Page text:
You’ve heard it a bazillion times: “Don’t click links in email!” That’s usually for a very good reason. This is by far one of the biggest ways I see clients get bitten. But what makes email links bad? What’s the worst that could happen if I do click one? This topic is cloudy for most people, so let’s break it down once and for all.
How Email Links Work
Emails are typically formatted in a language known as HTML. It’s the same language that websites are made with. Emails are basically little web pages sent to your inbox. It’s possible to send plain text emails (without HTML), but that’s rarely done these days.
Practically anything you can do with a web page, you can do with an email. This includes linking. Hyperlinks (“links”) are possible because of the HTML working in the background. So what exactly is possible with hyperlinks?
Nothing new, right? So where is this link going to take you? It can be hard to tell. This particular link will take you to Google. But what about this next one?
This link takes you to Google as well. Why? Because the HTML code I made in the background told it to. You can never tell where a link will take you based on what it says. That goes for pictures and buttons, too.
This is an official PayPal button I got from a site somewhere. But it’s only an image (a “picture”). I can make it link anywhere I want. If you click this button, it actually goes to a special page I created.
What Are The Dangers of Email Links?
Phishing is the term for sending emails (considered the bait) with a link to a fake website. Once on the site, the user is tricked into giving sensitive information. For example, the link takes you to a fake site that looks like your bank, and you try to log in with your username and password. The bad guy has now captured your login info. And if he’s clever then it would redirect you to the real site afterward. You’d probably be none the wiser.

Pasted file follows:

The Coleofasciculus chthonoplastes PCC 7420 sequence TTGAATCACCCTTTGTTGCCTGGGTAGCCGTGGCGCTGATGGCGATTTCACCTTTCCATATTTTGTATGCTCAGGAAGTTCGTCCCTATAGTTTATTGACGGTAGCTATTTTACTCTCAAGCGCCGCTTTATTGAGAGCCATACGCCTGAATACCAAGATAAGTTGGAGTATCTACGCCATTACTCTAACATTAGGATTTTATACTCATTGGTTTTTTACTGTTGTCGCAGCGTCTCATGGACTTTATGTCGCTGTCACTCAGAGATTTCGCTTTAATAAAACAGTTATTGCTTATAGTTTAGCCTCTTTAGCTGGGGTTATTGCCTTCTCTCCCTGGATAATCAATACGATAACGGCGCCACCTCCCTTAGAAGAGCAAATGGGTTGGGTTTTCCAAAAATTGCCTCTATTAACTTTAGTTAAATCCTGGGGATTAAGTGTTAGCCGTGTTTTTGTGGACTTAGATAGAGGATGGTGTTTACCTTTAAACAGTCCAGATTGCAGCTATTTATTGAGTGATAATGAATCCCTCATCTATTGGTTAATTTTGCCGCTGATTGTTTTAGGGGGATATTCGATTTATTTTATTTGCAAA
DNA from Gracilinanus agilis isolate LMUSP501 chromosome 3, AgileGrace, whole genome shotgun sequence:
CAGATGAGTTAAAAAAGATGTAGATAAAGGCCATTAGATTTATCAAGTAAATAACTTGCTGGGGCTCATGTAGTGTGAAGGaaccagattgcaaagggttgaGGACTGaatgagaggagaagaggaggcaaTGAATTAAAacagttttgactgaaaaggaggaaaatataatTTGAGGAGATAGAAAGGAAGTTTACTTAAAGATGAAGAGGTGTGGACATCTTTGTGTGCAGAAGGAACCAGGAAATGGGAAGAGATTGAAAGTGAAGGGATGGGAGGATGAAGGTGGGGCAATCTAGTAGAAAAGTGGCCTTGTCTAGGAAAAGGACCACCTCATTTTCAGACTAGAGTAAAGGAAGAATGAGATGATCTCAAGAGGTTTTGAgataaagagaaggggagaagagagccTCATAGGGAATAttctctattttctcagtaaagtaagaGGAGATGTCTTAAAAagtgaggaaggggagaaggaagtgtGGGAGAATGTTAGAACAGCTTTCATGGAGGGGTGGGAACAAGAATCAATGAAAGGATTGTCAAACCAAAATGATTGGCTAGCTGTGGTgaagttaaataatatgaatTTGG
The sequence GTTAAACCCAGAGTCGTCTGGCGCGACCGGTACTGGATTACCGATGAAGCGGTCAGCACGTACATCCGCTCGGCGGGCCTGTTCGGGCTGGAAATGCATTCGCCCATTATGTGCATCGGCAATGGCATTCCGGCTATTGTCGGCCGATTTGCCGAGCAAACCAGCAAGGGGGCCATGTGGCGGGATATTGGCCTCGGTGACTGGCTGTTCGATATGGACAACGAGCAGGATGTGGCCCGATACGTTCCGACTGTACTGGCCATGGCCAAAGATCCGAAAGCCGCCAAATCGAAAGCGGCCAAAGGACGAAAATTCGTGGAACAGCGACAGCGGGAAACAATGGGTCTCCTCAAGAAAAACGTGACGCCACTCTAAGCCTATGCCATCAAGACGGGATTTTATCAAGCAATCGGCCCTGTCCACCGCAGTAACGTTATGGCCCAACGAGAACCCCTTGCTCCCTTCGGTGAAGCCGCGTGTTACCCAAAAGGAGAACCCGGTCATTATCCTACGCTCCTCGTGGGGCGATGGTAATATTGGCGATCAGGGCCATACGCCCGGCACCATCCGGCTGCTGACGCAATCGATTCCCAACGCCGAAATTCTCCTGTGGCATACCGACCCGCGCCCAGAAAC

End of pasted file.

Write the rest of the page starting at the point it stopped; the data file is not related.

For an ongoing list of phishing alerts, check out FraudWatch International’s page.
Malware or “virus” downloads
The link may take you to a website that infects your computer with malware like ransomware or a keylogger (a “virus” that captures everything you type into your computer like passwords and credit card numbers). Or it might even download the virus directly without going to a web page. Malicious web pages are the most common way that I see computers get infected in my day job.
Why It’s Hard To Tell the Real from the Fake
Most of the emails you get will be fine. The trouble is, do you know which is which? Some bogus emails are obviously fake to most people, full of misspellings and shady suggestions. But some of them look very professional. Take these for instance. They’re both fake. Would you be able to tell the difference?
Phishing Example 1
Phishing Example 2
These would fool most people. But besides looking legitimate, there are other ways to fool us.
Hacked email account
If a spammer hacks an email account, he can send out an email blast to all the contacts stored in the account. This is dangerous because you may get a phishing email that’s actually sent from the real account of someone you know. Unless the email seems out of the ordinary, you’ll have no way of knowing.